Not long ago, I realized quite by accident that my wife had never seen probably the first and most classic “personal development” movie ever made – and we love great PD movies. So naturally, I had to rectify that. The film I’m talking about is “The Wizard of Oz” widely reported to be the first color film ever shot when it was made in 1939. (Perhaps the best year ever in the history of motion pictures because a film named “Gone With The Wind” was being shot simultaneously).
If you’ve never seen it, click away now, and I highly recommend you make it a point to see it. But since I’ve waited 76 years since its release, I think most people have had a chance to see it so I’m going to talk about the plot in making some key points that still apply to you and your life today.
Setting The Scene…
Our story opens with a young girl in rural Kansas around the turn of the century living with her aged aunt and uncle on a farm. She has a traumatic event when an evil “witch” of a neighbor accuses her beloved dog, Toto, of biting her and tries to take him away and have him killed. This leads her to dream of a magical world somewhere over the rainbow where she can’t get into any trouble. This turns out to be foreshadowing because in no time at all, a sudden and violent twister or tornado symbolically rocks her entire world and changes life as she knows it. The house she’s in is literally uprooted from its foundation and sent hurtling toward the unknown…and she awakens in a strange land called Oz.
We’re Off To See the Wizard…
Once there, Dorothy once again innocently ends up on the wrong side of an evil witch who suspiciously looks a lot like her old neighbor back in Kansas who wanted to kill her dog. At that point, Dorothy realizes she just wants to go back home because in hindsight, maybe it wasn’t so bad after all. A good witch named Glinda gives her a magical pair of ruby slippers said to keep her safe…but they also keep her at risk because the Wicked Witch pursues her relentlessly to get them. Glinda then sets her off on a journey or quest to see the one man in all of Oz who can help her get back home…the wonderful Wizard of Oz. She’s counseled to “stay on the path” also known as the Yellow Brick Road and sets off toward the unknown.
We’re Never Traveling Alone
Along the way, Dorothy meets up with a strange cast of characters who end up on the journey with her so they can also be helped on their quest by this wonderful Wizard. She meets an awkward and uncertain scarecrow who thinks everything would be better if he only had a brain. Next she meets a rusted tin man who sees his limitation as his lack of a heart so he joins the pilgrimage. Finally, the trio gets accosted by what appears at first to be a fierce and scary lion but once they stand up to him, he is revealed as a coward whose false bravado is nothing more than an overcompensation for true courage. As you might expect, all four of them (and her little dog, too) go looking for this magical wizard who can help make their dreams come true…all the while being pursued and targeted by the wicked witch.
To Make A Long Story Short…
Of course we all love a happy ending, but among the many lessons we can ALL take from the Wizard is that life is not about the destination or events that occur around us, it’s about the JOURNEY that defines us…
• It’s about the stories we tell ourselves about who we are…or what things mean…or why we can’t…or more importantly, why we CAN.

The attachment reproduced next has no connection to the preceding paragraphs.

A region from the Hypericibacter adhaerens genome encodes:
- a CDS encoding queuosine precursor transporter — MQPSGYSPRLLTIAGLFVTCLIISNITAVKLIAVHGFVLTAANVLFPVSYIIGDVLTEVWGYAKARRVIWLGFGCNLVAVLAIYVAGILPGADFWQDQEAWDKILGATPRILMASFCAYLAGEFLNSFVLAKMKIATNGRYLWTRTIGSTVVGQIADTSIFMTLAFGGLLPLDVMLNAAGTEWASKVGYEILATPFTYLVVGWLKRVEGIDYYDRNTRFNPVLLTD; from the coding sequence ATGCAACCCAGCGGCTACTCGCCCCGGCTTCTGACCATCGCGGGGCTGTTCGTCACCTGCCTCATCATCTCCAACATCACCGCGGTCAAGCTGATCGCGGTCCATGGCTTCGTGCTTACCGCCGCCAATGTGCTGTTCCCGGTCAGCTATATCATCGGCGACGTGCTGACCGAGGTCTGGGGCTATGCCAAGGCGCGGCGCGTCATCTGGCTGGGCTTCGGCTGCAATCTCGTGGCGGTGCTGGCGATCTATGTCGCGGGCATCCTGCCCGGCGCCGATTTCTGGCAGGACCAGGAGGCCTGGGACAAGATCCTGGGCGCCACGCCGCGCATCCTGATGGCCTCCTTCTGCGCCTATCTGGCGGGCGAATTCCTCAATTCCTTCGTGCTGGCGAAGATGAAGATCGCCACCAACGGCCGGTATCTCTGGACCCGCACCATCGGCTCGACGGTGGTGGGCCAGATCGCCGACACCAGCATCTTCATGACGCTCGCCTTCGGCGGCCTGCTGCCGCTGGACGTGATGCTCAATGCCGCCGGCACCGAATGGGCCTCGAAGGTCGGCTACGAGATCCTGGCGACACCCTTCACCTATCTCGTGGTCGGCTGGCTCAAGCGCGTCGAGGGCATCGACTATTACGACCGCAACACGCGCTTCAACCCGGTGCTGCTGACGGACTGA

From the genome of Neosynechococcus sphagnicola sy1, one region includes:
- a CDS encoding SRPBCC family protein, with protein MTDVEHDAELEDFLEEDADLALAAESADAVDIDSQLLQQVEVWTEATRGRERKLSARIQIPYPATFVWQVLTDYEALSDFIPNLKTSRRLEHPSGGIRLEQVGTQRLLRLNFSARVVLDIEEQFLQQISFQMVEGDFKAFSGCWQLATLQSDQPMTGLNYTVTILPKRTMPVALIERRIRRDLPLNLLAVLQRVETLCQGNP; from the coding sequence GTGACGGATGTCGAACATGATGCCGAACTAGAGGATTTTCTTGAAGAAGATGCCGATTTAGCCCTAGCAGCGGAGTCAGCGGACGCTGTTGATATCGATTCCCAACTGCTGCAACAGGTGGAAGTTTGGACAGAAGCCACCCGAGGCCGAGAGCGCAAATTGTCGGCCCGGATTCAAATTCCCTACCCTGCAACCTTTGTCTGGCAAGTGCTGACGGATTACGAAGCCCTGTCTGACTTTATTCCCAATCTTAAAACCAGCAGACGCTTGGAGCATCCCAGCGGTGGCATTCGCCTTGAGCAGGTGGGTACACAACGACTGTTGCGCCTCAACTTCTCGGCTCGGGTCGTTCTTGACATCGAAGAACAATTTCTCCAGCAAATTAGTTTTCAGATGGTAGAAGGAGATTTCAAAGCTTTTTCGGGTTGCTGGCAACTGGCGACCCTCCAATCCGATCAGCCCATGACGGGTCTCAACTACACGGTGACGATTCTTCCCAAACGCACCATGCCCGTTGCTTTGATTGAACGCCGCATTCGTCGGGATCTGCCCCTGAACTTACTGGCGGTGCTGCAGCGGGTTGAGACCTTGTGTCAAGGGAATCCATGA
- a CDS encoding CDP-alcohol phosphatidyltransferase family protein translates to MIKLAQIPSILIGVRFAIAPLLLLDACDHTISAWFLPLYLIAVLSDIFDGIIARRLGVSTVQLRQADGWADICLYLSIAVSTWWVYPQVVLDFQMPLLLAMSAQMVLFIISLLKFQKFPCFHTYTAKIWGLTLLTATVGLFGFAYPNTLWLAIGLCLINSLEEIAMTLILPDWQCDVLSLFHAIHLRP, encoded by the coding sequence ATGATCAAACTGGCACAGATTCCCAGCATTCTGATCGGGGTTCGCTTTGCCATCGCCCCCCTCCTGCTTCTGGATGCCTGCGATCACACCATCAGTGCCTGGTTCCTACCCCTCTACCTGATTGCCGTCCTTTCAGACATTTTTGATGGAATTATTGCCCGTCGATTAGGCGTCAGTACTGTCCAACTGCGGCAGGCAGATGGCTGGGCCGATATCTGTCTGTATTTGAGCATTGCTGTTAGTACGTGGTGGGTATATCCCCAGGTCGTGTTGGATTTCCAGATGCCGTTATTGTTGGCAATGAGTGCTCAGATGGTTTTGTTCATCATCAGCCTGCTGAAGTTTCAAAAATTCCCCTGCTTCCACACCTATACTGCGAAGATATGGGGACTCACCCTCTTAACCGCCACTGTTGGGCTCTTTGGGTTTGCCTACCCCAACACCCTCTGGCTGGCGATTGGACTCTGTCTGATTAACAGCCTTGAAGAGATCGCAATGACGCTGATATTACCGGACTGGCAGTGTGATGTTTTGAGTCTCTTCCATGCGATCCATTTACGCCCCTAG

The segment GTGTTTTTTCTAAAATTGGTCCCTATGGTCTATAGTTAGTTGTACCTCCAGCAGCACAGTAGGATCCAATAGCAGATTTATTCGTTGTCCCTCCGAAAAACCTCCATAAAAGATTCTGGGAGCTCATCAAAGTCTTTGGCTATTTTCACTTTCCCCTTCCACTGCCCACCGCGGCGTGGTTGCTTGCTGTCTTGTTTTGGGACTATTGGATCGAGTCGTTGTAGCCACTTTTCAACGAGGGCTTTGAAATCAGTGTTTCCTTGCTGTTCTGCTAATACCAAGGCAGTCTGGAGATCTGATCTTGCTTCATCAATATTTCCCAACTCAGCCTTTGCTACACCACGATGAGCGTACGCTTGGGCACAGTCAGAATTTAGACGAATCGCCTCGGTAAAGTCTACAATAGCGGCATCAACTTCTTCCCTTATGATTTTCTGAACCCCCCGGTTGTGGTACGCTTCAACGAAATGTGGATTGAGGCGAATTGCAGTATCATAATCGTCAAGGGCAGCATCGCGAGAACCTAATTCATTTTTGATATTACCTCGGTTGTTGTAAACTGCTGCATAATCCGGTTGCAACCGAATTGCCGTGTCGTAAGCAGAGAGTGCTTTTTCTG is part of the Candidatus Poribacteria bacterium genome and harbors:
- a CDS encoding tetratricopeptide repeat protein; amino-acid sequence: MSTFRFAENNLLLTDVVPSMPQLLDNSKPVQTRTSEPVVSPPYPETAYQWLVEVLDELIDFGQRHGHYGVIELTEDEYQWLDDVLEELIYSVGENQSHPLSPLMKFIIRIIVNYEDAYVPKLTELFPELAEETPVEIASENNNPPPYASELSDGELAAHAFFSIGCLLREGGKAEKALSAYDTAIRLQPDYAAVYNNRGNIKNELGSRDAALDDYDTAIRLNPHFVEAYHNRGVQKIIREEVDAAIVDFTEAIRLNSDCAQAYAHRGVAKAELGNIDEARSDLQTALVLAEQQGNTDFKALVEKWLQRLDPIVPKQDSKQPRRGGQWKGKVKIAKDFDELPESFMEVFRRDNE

• It’s about the fact that who we surround ourselves with on our journey profoundly influences our experience and makes a huge difference in the quality of our lives.
• It’s about the fact that whether it’s a relentless, wicked witch we fear…or insecurity…or vulnerability or anything else for that matter, what we fear or avoid will keep showing up over and over again in some other form until we conquer it “for good.”
• It’s about the fact that no matter what the goal – or the obstacle we face – the right combination of brains (wisdom), heart (love) and courage will pretty much solve or handle any challenge. In fact…it often allows us to do the seemingly impossible.
• Lastly, it reminds us that while a great wizard (or coach) can ultimately make a huge difference in unlocking potential, the real moral of the story is that the answers almost always lie within you or are available to you.
A Real World Application
I recently used a form of “Wizard of Oz” therapy to help a client who was dealing with a huge invasion of privacy by her mother whose long history of mental abuse and controlling behavior has been the root of many of her challenges. We’ve made tremendous progress in our work together and fundamentally changed the relationship forever but there are sometimes many layers in transformation that evolve over time. By helping her access just the right combination of wisdom, love and courage, my client had all she needed to successfully set a powerful and effective boundary with her mother that for the first time ever resulted in her mother’s contrition instead of the kind of relentless and terrorizing outrage that kept her in fear of the next outburst. For decades, my client has wished and tried to change her mom without success…yet now that we’ve fundamentally changed MY CLIENT…well, as you can see…her mother has shifted.
So my question for you is: what could you shift forever by just accessing a little more wisdom…a little more courage…or a little more love? Whether it’s attracting a relationship, transforming one, creating a dream, or even healing a trauma, it really is a powerful magical formula…how would you use it?